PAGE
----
In my last post, W1702 – Almost Egypt, I described how I almost visited Egypt – how I stayed on board the ship at our first port in that country, and how our visits to the other two planned ports were cancelled due to security concerns. I also described our transit of the Suez Canal, which runs through Egypt, and how as we exited the Canal our Captain announced that we would be visiting Heraklion in Crete as a replacement to the cancelled ports in Egypt.
Crete is the largest and most populous of the Greek islands, the 88th largest island in the world and the 5th largest island in the Mediterranean Sea, lying some 160 km south of the mainland of Greece. It was once the centre of the Minoan civilization (c. 2700–1420 BC), which is currently regarded as the earliest recorded civilization in Europe. Crete is 260 km wide from east to west, and from north to south it is 60 km at it’s widest point, but narrows to as little as 12 km at it’s narrowest point.
Heraklion is the largest city and the administrative capital of the island of Crete, and it is the fourth largest city in Greece. It was founded by the Muslims in 824, who built a moat around the city and made it the capital of the Emirate of Crete. In 961 it was attacked by Byzantine forces, who laid siege to the city. Eventually the city fell, the inhabitants were slaughtered and the city looted and razed to the ground. It was soon rebuilt and remained under Greek control for the next 243 years.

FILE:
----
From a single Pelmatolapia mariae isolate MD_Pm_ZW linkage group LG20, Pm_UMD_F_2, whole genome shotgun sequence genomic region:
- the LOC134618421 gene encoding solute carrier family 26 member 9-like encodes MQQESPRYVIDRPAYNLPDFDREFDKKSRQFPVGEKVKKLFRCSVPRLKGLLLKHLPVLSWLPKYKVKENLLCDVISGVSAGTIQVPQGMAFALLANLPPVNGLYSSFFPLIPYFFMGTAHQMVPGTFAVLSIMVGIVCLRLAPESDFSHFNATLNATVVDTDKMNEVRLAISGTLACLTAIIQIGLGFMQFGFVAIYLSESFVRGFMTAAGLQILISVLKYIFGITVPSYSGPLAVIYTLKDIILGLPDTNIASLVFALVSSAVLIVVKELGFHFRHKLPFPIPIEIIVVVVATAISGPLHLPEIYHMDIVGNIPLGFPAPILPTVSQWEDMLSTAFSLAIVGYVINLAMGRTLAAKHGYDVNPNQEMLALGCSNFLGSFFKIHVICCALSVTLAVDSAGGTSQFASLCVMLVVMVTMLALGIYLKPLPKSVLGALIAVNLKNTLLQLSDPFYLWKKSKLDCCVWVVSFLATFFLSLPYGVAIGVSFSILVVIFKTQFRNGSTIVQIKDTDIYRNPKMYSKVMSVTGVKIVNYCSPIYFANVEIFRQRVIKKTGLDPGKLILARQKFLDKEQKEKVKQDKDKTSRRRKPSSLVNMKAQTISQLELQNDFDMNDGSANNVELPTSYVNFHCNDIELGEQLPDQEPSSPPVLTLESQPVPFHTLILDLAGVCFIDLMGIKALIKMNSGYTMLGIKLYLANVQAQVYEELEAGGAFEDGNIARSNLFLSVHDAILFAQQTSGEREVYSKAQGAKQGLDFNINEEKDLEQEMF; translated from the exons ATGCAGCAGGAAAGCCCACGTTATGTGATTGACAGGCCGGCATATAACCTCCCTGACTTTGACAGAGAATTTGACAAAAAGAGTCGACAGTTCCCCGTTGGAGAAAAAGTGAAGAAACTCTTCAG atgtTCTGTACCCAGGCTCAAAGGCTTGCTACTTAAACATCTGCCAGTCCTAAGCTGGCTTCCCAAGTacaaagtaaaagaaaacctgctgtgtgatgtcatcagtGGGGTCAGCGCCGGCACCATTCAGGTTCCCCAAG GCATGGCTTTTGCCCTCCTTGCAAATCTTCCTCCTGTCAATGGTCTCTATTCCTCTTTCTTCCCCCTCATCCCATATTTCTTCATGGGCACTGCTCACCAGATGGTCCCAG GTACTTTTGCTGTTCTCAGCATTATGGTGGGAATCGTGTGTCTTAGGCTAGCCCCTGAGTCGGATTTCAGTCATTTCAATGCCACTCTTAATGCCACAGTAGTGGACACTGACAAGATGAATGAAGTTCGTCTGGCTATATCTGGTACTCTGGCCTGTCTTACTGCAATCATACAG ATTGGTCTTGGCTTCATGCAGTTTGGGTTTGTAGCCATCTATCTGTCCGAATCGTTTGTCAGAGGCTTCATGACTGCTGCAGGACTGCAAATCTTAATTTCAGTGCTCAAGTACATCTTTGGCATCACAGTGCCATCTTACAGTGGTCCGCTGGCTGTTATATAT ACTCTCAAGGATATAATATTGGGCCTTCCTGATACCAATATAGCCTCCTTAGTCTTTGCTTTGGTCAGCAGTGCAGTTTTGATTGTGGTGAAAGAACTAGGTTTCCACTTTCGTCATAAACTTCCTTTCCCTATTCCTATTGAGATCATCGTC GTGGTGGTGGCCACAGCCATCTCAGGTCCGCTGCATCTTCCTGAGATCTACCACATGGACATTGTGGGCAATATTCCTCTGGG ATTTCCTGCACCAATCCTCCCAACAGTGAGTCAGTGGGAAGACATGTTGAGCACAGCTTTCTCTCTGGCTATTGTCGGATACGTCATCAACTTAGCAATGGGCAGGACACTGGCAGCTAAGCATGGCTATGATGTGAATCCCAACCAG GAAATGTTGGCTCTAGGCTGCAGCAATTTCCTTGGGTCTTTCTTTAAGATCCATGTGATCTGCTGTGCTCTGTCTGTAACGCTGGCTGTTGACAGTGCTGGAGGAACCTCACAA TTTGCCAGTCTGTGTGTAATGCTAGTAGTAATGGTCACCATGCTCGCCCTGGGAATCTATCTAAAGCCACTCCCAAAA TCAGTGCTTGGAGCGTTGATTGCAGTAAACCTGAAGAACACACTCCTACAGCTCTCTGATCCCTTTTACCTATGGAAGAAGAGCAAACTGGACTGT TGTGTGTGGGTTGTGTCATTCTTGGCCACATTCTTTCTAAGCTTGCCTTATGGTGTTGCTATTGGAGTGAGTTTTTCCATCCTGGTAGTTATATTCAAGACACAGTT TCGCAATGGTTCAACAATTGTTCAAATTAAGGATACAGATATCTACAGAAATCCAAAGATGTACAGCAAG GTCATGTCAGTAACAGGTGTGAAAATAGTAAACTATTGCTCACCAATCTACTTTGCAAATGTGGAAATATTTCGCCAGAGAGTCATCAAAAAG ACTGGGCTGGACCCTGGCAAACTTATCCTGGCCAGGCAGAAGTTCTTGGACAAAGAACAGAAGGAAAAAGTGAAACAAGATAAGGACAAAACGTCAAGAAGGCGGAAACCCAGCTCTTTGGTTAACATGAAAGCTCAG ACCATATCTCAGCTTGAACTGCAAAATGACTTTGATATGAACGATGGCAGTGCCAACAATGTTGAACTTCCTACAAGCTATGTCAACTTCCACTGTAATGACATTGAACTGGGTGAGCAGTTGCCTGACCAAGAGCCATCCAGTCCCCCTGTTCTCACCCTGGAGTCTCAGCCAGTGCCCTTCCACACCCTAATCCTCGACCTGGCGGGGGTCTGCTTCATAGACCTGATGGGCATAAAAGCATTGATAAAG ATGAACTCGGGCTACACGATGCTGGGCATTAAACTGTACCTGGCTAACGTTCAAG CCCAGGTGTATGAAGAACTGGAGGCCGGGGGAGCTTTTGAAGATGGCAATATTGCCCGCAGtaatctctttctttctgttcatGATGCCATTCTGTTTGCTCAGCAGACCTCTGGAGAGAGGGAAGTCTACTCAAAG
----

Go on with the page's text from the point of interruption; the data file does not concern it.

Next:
In 1204, the city was bought by the Republic of Venice as part of a complicated political deal. The Venetians built enormous fortifications, most of which are still in place, including a giant wall, in places up to 40 m thick, with 7 bastions, and a fortress in the harbour. After the Venetians came the Ottoman Empire. During the Cretan War (1645-1669), the Ottomans besieged the city for 21 years, from 1648 to 1669, perhaps the longest siege in history. In its final phase, which lasted for 22 months, 70,000 Turks, 38,000 Cretans and slaves and 29,088 of the city’s Christian defenders perished.